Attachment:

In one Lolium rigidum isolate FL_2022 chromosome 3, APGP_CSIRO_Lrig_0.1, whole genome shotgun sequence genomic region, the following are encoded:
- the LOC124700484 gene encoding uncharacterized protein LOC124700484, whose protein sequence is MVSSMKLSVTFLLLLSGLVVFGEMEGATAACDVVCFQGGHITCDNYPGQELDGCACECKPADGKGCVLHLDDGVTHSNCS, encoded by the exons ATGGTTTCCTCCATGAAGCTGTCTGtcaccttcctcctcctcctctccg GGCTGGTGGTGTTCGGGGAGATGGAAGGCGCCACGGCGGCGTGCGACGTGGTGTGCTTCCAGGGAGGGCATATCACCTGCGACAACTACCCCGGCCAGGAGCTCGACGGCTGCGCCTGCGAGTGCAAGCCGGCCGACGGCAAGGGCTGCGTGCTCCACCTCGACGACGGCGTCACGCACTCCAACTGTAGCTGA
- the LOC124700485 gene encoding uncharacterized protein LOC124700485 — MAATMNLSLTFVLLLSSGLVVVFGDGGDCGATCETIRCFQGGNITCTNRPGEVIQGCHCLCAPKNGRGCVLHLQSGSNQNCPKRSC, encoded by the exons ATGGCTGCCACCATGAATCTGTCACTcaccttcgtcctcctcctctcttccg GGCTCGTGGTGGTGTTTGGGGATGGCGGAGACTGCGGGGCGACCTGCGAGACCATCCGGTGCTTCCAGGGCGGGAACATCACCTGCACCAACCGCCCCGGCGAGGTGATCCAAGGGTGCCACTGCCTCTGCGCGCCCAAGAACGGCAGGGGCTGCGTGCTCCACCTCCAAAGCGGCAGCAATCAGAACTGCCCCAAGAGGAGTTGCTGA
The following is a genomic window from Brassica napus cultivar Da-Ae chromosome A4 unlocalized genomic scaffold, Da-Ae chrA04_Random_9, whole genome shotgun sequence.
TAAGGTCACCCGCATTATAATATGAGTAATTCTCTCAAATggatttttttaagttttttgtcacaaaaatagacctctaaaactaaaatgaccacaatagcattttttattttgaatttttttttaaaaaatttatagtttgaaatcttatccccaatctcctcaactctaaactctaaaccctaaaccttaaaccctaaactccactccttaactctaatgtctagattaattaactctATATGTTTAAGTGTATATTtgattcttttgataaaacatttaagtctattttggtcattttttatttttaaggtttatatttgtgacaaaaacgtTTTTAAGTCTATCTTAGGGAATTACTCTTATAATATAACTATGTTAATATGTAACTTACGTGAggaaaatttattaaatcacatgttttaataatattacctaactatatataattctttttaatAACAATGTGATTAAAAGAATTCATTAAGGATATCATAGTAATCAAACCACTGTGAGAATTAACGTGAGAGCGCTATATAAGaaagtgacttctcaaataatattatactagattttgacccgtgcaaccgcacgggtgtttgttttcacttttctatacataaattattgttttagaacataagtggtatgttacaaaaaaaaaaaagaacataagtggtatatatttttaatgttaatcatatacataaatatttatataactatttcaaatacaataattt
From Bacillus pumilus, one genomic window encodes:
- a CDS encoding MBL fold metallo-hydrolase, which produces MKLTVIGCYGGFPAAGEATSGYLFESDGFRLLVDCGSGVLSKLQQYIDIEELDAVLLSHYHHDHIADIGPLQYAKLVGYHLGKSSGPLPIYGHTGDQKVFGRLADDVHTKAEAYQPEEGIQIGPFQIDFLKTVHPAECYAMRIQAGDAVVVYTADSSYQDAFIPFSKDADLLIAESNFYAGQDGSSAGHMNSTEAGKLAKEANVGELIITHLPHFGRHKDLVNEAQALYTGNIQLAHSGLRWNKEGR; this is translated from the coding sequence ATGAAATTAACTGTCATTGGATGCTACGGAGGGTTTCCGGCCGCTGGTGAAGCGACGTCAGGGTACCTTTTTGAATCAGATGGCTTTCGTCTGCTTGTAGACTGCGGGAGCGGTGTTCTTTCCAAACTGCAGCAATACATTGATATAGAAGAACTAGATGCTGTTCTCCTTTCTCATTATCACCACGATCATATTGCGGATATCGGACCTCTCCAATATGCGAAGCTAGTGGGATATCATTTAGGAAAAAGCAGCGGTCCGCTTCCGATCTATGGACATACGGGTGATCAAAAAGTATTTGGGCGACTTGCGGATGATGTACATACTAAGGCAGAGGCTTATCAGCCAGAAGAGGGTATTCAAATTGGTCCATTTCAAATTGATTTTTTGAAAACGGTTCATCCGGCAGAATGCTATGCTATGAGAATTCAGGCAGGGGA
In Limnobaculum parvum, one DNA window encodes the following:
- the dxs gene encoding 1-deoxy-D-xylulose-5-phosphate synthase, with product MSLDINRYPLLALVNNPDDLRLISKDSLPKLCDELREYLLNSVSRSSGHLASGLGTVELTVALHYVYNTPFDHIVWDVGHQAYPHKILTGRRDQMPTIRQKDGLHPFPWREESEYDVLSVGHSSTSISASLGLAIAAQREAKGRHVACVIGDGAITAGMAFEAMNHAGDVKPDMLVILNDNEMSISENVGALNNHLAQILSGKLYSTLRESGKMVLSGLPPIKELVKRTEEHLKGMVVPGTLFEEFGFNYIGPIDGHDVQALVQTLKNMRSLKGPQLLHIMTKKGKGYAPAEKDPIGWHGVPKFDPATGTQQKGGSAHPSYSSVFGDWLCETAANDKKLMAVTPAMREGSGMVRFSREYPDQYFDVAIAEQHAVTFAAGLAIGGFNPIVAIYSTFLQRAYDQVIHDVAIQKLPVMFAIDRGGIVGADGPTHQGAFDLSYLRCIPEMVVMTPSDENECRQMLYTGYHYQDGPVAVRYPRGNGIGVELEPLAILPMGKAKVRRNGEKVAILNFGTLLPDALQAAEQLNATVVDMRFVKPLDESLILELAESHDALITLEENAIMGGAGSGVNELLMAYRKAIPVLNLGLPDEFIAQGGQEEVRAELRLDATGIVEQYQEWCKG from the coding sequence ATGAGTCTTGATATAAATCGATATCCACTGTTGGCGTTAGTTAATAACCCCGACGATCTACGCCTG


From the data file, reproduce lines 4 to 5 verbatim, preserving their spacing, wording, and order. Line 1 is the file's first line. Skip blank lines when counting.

The following is a genomic window from Brassica napus cultivar Da-Ae chromosome A4 unlocalized genomic scaffold, Da-Ae chrA04_Random_9, whole genome shotgun sequence.
TAAGGTCACCCGCATTATAATATGAGTAATTCTCTCAAATggatttttttaagttttttgtcacaaaaatagacctctaaaactaaaatgaccacaatagcattttttattttgaatttttttttaaaaaatttatagtttgaaatcttatccccaatctcctcaactctaaactctaaaccctaaaccttaaaccctaaactccactccttaactctaatgtctagattaattaactctATATGTTTAAGTGTATATTtgattcttttgataaaacatttaagtctattttggtcattttttatttttaaggtttatatttgtgacaaaaacgtTTTTAAGTCTATCTTAGGGAATTACTCTTATAATATAACTATGTTAATATGTAACTTACGTGAggaaaatttattaaatcacatgttttaataatattacctaactatatataattctttttaatAACAATGTGATTAAAAGAATTCATTAAGGATATCATAGTAATCAAACCACTGTGAGAATTAACGTGAGAGCGCTATATAAGaaagtgacttctcaaataatattatactagattttgacccgtgcaaccgcacgggtgtttgttttcacttttctatacataaattattgttttagaacataagtggtatgttacaaaaaaaaaaaagaacataagtggtatatatttttaatgttaatcatatacataaatatttatataactatttcaaatacaataattt